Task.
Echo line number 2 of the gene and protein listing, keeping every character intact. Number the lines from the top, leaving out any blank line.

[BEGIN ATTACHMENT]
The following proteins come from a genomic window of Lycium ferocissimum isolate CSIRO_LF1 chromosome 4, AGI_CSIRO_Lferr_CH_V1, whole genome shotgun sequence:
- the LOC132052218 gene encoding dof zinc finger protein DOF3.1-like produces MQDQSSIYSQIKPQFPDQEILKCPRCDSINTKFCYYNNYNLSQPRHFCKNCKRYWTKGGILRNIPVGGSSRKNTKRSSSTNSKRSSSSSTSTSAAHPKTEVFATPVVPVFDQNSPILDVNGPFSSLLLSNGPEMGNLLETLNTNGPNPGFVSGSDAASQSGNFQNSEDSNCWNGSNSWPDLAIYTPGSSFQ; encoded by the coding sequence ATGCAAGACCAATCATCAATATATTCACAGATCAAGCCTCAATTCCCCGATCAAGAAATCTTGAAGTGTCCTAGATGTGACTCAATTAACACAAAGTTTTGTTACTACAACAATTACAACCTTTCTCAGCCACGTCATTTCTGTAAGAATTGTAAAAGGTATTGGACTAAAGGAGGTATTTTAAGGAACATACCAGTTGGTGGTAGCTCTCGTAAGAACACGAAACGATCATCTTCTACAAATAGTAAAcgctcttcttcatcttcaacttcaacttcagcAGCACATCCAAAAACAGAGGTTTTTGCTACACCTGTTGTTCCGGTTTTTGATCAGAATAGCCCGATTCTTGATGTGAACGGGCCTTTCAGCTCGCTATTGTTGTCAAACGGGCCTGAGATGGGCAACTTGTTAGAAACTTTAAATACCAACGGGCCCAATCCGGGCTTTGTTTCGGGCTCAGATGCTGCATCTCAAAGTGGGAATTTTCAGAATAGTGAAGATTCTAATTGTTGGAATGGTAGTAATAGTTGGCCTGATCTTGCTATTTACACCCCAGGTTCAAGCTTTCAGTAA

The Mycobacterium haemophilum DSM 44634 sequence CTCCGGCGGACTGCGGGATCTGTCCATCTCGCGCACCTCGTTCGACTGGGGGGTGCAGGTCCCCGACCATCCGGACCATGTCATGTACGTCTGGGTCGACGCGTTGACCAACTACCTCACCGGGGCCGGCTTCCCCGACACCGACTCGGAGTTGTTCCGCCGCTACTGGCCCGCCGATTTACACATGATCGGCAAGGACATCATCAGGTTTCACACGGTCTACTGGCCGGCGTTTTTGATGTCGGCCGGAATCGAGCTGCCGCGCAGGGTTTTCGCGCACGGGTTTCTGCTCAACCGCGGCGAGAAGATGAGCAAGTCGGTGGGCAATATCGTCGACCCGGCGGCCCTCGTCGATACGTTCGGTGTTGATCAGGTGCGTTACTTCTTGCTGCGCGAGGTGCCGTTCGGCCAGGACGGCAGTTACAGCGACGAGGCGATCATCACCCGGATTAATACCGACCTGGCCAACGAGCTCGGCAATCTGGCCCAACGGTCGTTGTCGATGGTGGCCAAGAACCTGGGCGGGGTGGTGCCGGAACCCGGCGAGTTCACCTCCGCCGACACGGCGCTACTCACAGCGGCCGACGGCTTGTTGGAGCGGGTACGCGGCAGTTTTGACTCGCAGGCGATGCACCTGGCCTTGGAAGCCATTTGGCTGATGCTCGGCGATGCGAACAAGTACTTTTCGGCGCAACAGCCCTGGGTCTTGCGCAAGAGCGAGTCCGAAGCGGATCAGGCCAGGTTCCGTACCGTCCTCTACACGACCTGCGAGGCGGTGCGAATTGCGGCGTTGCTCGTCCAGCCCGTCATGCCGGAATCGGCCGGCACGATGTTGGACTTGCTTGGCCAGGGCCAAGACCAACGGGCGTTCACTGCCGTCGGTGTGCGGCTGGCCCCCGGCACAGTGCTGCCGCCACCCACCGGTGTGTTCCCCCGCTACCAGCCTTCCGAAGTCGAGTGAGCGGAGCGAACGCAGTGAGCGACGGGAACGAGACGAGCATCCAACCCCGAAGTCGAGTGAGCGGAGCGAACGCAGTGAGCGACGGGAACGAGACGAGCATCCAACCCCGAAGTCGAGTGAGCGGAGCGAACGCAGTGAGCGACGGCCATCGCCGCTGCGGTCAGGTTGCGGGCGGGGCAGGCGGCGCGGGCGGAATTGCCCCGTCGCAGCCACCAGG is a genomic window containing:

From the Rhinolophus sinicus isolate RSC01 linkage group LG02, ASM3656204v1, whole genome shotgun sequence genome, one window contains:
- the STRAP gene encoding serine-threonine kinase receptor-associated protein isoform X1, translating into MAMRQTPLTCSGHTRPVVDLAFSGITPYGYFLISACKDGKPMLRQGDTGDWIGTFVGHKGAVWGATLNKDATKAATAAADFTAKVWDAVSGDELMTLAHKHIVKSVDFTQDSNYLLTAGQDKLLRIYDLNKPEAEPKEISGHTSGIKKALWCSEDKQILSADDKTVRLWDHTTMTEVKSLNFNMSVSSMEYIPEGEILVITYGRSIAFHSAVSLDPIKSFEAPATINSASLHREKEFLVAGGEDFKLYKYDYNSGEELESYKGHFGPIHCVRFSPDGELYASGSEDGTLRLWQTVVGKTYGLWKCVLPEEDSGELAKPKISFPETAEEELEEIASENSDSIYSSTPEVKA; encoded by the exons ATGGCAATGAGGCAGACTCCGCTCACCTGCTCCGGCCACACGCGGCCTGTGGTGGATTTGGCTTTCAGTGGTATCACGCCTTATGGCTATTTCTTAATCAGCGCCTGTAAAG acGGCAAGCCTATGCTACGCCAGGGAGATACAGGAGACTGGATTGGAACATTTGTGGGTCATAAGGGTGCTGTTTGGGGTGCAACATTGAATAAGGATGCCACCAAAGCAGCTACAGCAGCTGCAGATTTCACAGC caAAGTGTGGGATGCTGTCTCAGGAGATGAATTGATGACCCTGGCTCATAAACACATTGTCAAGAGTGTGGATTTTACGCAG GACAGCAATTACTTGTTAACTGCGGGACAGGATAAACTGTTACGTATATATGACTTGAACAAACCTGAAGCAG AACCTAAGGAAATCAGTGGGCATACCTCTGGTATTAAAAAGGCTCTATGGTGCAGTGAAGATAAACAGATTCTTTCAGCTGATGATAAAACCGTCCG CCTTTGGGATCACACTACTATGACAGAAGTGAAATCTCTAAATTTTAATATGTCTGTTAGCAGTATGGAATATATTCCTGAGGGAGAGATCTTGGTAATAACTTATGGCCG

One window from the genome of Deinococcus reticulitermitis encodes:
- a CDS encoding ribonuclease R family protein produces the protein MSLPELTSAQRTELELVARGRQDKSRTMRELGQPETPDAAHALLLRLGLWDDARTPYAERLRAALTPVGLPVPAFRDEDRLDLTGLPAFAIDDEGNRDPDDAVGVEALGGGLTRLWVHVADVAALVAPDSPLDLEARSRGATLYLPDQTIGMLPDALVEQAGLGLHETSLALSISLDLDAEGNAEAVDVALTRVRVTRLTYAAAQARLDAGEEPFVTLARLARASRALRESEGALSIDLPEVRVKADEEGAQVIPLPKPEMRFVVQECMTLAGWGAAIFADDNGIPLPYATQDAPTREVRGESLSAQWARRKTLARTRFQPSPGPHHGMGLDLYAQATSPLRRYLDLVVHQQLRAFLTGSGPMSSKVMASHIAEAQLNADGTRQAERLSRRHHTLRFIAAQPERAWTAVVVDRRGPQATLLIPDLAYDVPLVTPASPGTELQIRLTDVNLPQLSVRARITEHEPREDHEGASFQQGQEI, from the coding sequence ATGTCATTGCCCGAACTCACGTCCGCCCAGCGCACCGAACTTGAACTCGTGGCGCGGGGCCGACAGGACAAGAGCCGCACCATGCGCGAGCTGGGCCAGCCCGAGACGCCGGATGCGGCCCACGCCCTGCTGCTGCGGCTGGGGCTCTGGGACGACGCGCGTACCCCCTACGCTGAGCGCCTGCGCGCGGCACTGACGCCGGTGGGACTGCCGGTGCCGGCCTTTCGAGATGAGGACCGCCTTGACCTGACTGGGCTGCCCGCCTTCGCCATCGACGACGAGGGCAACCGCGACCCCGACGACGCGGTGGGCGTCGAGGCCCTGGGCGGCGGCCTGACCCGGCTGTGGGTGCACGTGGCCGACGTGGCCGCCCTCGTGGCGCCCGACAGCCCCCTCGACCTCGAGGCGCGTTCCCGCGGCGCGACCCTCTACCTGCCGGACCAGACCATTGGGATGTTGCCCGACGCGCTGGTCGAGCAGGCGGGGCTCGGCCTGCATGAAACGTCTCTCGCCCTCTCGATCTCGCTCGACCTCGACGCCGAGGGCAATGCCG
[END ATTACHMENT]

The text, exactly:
- the LOC132052218 gene encoding dof zinc finger protein DOF3.1-like produces MQDQSSIYSQIKPQFPDQEILKCPRCDSINTKFCYYNNYNLSQPRHFCKNCKRYWTKGGILRNIPVGGSSRKNTKRSSSTNSKRSSSSSTSTSAAHPKTEVFATPVVPVFDQNSPILDVNGPFSSLLLSNGPEMGNLLETLNTNGPNPGFVSGSDAASQSGNFQNSEDSNCWNGSNSWPDLAIYTPGSSFQ; encoded by the coding sequence ATGCAAGACCAATCATCAATATATTCACAGATCAAGCCTCAATTCCCCGATCAAGAAATCTTGAAGTGTCCTAGATGTGACTCAATTAACACAAAGTTTTGTTACTACAACAATTACAACCTTTCTCAGCCACGTCATTTCTGTAAGAATTGTAAAAGGTATTGGACTAAAGGAGGTATTTTAAGGAACATACCAGTTGGTGGTAGCTCTCGTAAGAACACGAAACGATCATCTTCTACAAATAGTAAAcgctcttcttcatcttcaacttcaacttcagcAGCACATCCAAAAACAGAGGTTTTTGCTACACCTGTTGTTCCGGTTTTTGATCAGAATAGCCCGATTCTTGATGTGAACGGGCCTTTCAGCTCGCTATTGTTGTCAAACGGGCCTGAGATGGGCAACTTGTTAGAAACTTTAAATACCAACGGGCCCAATCCGGGCTTTGTTTCGGGCTCAGATGCTGCATCTCAAAGTGGGAATTTTCAGAATAGTGAAGATTCTAATTGTTGGAATGGTAGTAATAGTTGGCCTGATCTTGCTATTTACACCCCAGGTTCAAGCTTTCAGTAA